I have to say I was glad when that first Sunday was over. For one thing all the firsts were over also, now next week most things that happen would be seconds not firsts. Ofcourse the goal is to make everyone’s first become a second. I also know that welcoming a pastor is somewhat unique to welcoming a first time visitor, but the principles of Radical Hospitality are the same. True Radical Hospitality flows out of a knowledge that God loves us. When we know that fact then we naturally should be willing to welcome others in the name of God.

I know this, I was glad to see some familiar and hospitable people that first day. It was good to see Jane Smith and Karen and Mark Clark early on that first day. It was good to be reunited with old friends Rick Mantooth and Fred Key and new friends James and Jeannie Elder. Those familiar faces made it so much easier. I am aware that many visitors come and see now familiar faces, but then it is the goal of Radical Hospitality to become a familiar face as soon as possible to these newcomers. I believe many from First Church are eager to become familiar faces to others.

Where to you see that eagerness? Who are those so routinely practice radical hospitality?

What I learned at Betty Boyd’s House

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Though I am no where close to my teenage years, amazingly I can still remember the angst and confussion of that age. I also remember that having an extended conversation with an adult was next to impossible for a teenager. However I know that it is possible because I had many meaningful discussions with Betty Boyd. She died about two weeks ago and my wife Cynthia and I both mourn her passing. She was very important in both our lives. Betty Boyd actually lived two houses down from Cynthia while are were in school. She had three children of her own who were all close to our ages. I’m know Betty didn’t have the same relationship with us that she had with her own children. She was forced to be the parent, diciplinarian and mother to them. But to us, Betty could just be a listening post or an honest commentator of the way we lived our lives.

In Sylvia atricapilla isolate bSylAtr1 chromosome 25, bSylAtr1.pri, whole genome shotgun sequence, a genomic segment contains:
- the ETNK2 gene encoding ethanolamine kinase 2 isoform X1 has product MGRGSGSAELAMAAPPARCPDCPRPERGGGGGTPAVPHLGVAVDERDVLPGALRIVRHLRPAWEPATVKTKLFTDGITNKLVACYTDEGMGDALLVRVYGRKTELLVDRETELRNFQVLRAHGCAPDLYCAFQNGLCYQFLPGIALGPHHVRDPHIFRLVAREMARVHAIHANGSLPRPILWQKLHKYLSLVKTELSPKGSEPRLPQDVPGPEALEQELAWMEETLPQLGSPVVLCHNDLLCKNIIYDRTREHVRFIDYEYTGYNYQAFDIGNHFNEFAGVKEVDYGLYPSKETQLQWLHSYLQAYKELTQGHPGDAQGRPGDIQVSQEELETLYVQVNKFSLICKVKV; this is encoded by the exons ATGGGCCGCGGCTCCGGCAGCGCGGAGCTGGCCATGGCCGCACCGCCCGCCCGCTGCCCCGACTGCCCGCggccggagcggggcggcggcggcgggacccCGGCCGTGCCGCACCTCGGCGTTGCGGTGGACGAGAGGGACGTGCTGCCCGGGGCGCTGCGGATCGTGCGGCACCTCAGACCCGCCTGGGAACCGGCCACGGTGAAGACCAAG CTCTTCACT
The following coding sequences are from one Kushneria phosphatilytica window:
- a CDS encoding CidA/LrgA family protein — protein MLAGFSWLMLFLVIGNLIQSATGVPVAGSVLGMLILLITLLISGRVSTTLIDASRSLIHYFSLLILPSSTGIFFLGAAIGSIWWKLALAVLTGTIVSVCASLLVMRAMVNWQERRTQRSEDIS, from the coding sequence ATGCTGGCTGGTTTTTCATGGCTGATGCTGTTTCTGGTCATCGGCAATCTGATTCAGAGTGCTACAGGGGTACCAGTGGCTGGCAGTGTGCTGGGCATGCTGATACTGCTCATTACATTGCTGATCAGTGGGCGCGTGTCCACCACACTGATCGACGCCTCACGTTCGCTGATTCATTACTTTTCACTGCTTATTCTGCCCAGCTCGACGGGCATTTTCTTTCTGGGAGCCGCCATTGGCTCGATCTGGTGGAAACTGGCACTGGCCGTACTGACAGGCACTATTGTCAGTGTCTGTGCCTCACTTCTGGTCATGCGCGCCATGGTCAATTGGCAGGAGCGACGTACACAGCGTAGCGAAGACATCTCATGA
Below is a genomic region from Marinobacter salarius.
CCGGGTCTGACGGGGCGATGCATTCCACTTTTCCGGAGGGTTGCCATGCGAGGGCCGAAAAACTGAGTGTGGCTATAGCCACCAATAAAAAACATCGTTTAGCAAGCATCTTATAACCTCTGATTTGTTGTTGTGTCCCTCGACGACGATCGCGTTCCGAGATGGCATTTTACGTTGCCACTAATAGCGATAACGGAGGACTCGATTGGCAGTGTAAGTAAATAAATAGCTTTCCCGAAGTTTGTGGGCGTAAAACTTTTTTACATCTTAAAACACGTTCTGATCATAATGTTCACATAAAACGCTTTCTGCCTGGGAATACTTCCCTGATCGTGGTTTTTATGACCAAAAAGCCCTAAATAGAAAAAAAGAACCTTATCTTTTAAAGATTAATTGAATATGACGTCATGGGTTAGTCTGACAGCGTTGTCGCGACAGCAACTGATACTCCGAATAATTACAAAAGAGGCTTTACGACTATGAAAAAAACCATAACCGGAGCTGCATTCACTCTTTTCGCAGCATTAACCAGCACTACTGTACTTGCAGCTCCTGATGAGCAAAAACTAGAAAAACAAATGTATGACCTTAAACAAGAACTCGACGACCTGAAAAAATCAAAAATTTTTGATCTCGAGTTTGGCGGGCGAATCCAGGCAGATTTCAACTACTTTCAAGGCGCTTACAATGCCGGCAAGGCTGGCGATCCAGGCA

Cynthia and I neither had real stable family lives as we trudged through teen years. I was from a divorced family where both parents grabbed me by the arm to pull me to their side. My parents were much more concerned with their lives than they could possibly be with mine. But if that was the case for me, then Cynthia’s parents were 10 times more concerned with themselves than they were with Cynthia. And then there was Betty. She was that neighbor who always had time. She lived a quiet, unassuming, diciplined life. She was satisfied with her life and wasn’t like most adults of that time, selling out for whatever was new or hip. You’d think teenagers would be drawn to adults trying to look like and be teenagers, but we weren’t. My wife and I spent hours in Betty’s modest home just talking and receiving direct and sometimes bitting advice from Betty. Looking back on that time now, I found so much grounding from this unassuming woman.

Here’s what I learned at Betty Boyd’s house.
Being comfortable in your own skin is more important than what people think of you.
Listening doesn’t require formulating a response. Sometimes you just need to listen to someone.
Joy is not found in stuff or the pursuit of stuff, but it is found in genuine relationships.